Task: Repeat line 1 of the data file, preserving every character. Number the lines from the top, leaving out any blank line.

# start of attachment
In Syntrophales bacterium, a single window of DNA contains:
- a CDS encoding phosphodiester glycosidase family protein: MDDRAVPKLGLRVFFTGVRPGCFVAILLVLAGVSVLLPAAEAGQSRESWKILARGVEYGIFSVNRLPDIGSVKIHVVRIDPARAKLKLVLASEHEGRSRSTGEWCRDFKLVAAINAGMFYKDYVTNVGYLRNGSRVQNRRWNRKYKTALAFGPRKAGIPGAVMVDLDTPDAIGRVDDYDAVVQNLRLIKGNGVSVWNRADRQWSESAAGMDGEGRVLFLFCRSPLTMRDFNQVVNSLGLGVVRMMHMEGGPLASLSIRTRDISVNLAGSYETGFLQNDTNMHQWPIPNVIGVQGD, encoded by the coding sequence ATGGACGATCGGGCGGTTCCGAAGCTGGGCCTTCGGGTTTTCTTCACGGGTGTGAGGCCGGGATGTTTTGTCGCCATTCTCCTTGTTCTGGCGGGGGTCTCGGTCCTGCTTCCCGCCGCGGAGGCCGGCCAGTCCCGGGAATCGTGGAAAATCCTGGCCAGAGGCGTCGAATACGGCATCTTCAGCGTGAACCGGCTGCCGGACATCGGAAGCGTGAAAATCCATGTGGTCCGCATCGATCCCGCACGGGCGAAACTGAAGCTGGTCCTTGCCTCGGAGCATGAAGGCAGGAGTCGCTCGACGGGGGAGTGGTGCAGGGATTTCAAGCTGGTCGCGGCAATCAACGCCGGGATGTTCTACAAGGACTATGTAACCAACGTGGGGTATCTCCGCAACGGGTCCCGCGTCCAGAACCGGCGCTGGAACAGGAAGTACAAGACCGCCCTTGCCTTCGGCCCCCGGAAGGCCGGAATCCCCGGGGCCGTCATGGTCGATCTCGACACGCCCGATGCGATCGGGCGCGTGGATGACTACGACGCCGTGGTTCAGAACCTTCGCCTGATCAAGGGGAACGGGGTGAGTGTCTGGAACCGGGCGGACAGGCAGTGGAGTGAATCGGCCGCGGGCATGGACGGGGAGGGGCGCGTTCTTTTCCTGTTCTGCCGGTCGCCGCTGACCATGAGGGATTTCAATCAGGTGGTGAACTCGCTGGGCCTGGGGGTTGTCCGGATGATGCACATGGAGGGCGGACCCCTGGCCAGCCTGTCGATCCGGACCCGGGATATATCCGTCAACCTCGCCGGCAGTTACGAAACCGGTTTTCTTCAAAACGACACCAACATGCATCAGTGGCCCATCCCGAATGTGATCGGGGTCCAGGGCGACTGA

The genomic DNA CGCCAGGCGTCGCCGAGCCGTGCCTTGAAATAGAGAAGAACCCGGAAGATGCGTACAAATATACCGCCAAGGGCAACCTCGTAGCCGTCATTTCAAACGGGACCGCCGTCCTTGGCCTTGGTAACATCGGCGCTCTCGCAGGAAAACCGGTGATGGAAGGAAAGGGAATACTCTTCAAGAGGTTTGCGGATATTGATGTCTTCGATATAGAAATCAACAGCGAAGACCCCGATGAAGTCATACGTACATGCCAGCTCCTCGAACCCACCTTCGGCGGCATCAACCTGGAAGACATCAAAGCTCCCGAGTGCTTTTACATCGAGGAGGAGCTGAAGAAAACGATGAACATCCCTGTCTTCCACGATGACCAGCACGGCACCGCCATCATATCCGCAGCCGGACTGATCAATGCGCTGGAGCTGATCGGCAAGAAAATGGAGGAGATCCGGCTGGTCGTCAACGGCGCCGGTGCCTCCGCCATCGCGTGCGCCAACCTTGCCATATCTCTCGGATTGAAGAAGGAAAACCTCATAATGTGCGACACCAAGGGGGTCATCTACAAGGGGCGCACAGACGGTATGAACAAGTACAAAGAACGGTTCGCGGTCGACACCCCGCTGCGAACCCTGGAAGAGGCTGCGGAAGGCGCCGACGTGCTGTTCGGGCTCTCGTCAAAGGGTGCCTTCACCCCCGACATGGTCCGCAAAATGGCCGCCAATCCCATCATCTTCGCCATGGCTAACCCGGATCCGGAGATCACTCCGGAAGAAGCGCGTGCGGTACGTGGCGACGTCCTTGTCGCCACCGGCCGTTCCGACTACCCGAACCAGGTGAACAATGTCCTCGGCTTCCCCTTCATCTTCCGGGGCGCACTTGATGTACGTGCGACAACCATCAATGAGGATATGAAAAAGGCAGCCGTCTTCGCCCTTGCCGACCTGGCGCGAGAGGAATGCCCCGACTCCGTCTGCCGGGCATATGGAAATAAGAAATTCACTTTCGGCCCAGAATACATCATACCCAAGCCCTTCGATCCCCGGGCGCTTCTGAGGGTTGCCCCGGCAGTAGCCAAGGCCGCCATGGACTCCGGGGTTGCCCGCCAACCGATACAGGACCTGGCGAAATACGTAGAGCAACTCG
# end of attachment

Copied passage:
In Syntrophales bacterium, a single window of DNA contains: